HORACIO RODRIGUEZ: RADICALIZED RELICS
Radicalized Relics is a collaboration across centuries between Horacio Rodriguez and pre-Columbian Indigenous artisans from Mexico, whose artifacts form the basis of this exhibition. His practice also takes inspiration from the Mexican muralists of the 1920’s, Chicano artists of the 1970s and 1980s, graffiti aesthetics, outsider art, and the neon-colored consumer-based symbols of his childhood.
A love of archaeology led Rodriguez to the Utah Museum of Fine Arts’ collection of pre-Columbian artifacts. There, he used advanced digital scanning, 3D printing, traditional plaster mold-making, and slip-casting ceramic techniques to incorporate historic artifacts into his practice. His creative process also involved multiple firings and image transfer techniques such as underglaze transfer, custom and commercial ceramic decals, vinyl resist and gold luster to build up multiple layers on the clay surfaces. For him, this hybrid mix of media and techniques approximates the unique, often contradictory, spirit of border aesthetic.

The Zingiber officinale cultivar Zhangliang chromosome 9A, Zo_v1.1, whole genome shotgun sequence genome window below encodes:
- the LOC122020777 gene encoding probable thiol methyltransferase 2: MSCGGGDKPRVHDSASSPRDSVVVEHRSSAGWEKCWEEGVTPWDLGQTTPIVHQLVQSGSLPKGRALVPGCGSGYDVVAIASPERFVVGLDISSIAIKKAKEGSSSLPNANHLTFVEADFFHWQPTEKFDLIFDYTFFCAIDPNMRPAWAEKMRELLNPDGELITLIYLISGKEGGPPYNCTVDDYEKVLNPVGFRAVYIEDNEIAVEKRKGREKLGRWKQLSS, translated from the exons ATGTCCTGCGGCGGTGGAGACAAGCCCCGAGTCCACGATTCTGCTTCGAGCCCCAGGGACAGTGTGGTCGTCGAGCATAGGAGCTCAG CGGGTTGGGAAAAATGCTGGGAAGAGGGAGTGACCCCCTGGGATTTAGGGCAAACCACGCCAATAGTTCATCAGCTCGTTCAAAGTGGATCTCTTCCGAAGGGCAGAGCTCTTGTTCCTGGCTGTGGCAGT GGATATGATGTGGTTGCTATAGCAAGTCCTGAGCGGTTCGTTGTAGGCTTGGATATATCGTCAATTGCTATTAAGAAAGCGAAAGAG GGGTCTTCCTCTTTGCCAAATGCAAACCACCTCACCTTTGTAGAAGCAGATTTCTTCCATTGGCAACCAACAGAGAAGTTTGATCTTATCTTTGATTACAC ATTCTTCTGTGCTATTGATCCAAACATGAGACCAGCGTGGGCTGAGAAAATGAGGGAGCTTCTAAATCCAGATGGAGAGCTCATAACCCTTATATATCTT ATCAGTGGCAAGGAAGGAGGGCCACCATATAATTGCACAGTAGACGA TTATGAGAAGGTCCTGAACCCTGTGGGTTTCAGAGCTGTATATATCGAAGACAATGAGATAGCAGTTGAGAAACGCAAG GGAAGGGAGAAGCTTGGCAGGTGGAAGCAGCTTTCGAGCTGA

The collective works in Radicalized Relics explore issues such as identity, cultural appropriation, immigration, and assimilation. As “collaborative” experiments, the objects are firmly rooted in the past, but employ branding techniques of today, serving as a critique of the commodification and exploitation of Indigenous artifacts and peoples. Also included are contemporary objects of resistance and protest—such as guns and Molotov cocktails. The ceramics bear similar marks of being co-opted for commercial gain and illustrate corporate and colonial willingness to extract and profit from Indigenous people’s cultural history, with whatever means necessary.